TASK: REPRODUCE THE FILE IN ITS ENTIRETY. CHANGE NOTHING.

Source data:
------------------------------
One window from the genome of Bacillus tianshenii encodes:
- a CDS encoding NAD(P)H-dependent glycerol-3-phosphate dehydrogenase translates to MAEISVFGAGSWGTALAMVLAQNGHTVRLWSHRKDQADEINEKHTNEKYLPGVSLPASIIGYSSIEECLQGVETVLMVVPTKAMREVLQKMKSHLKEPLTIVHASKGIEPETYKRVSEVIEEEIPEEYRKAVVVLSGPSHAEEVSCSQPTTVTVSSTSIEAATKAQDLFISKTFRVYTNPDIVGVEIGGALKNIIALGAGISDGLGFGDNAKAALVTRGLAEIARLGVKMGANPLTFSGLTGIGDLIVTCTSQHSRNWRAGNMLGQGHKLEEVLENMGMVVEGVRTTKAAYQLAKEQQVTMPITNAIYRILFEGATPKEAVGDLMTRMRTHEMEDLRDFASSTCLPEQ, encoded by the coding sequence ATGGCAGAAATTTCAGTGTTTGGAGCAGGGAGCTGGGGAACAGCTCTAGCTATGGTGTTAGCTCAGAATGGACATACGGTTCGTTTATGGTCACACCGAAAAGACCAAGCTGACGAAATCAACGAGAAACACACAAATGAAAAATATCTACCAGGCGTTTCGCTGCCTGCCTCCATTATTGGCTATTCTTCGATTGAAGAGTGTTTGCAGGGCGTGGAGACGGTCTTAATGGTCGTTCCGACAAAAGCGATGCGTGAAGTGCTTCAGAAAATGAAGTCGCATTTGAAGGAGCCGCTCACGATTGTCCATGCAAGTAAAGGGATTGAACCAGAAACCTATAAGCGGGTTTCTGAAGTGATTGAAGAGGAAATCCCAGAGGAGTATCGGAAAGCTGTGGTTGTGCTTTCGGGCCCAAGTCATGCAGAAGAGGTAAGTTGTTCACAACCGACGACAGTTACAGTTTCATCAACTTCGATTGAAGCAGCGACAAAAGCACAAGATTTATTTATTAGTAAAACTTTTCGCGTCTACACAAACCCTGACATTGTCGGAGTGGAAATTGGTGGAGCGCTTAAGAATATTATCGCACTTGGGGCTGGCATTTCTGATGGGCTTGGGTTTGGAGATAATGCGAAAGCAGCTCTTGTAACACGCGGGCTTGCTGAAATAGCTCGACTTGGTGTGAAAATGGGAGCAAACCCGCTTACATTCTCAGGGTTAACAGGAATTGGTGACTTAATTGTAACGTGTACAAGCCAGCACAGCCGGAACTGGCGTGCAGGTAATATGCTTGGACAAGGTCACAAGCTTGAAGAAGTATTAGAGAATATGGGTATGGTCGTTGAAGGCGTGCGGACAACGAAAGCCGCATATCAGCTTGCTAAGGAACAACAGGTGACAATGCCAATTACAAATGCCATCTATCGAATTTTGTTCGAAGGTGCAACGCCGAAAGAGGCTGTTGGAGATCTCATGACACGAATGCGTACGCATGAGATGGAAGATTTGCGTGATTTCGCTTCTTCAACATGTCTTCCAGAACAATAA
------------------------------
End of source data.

One window from the genome of Bacillus tianshenii encodes:
- a CDS encoding NAD(P)H-dependent glycerol-3-phosphate dehydrogenase translates to MAEISVFGAGSWGTALAMVLAQNGHTVRLWSHRKDQADEINEKHTNEKYLPGVSLPASIIGYSSIEECLQGVETVLMVVPTKAMREVLQKMKSHLKEPLTIVHASKGIEPETYKRVSEVIEEEIPEEYRKAVVVLSGPSHAEEVSCSQPTTVTVSSTSIEAATKAQDLFISKTFRVYTNPDIVGVEIGGALKNIIALGAGISDGLGFGDNAKAALVTRGLAEIARLGVKMGANPLTFSGLTGIGDLIVTCTSQHSRNWRAGNMLGQGHKLEEVLENMGMVVEGVRTTKAAYQLAKEQQVTMPITNAIYRILFEGATPKEAVGDLMTRMRTHEMEDLRDFASSTCLPEQ, encoded by the coding sequence ATGGCAGAAATTTCAGTGTTTGGAGCAGGGAGCTGGGGAACAGCTCTAGCTATGGTGTTAGCTCAGAATGGACATACGGTTCGTTTATGGTCACACCGAAAAGACCAAGCTGACGAAATCAACGAGAAACACACAAATGAAAAATATCTACCAGGCGTTTCGCTGCCTGCCTCCATTATTGGCTATTCTTCGATTGAAGAGTGTTTGCAGGGCGTGGAGACGGTCTTAATGGTCGTTCCGACAAAAGCGATGCGTGAAGTGCTTCAGAAAATGAAGTCGCATTTGAAGGAGCCGCTCACGATTGTCCATGCAAGTAAAGGGATTGAACCAGAAACCTATAAGCGGGTTTCTGAAGTGATTGAAGAGGAAATCCCAGAGGAGTATCGGAAAGCTGTGGTTGTGCTTTCGGGCCCAAGTCATGCAGAAGAGGTAAGTTGTTCACAACCGACGACAGTTACAGTTTCATCAACTTCGATTGAAGCAGCGACAAAAGCACAAGATTTATTTATTAGTAAAACTTTTCGCGTCTACACAAACCCTGACATTGTCGGAGTGGAAATTGGTGGAGCGCTTAAGAATATTATCGCACTTGGGGCTGGCATTTCTGATGGGCTTGGGTTTGGAGATAATGCGAAAGCAGCTCTTGTAACACGCGGGCTTGCTGAAATAGCTCGACTTGGTGTGAAAATGGGAGCAAACCCGCTTACATTCTCAGGGTTAACAGGAATTGGTGACTTAATTGTAACGTGTACAAGCCAGCACAGCCGGAACTGGCGTGCAGGTAATATGCTTGGACAAGGTCACAAGCTTGAAGAAGTATTAGAGAATATGGGTATGGTCGTTGAAGGCGTGCGGACAACGAAAGCCGCATATCAGCTTGCTAAGGAACAACAGGTGACAATGCCAATTACAAATGCCATCTATCGAATTTTGTTCGAAGGTGCAACGCCGAAAGAGGCTGTTGGAGATCTCATGACACGAATGCGTACGCATGAGATGGAAGATTTGCGTGATTTCGCTTCTTCAACATGTCTTCCAGAACAATAA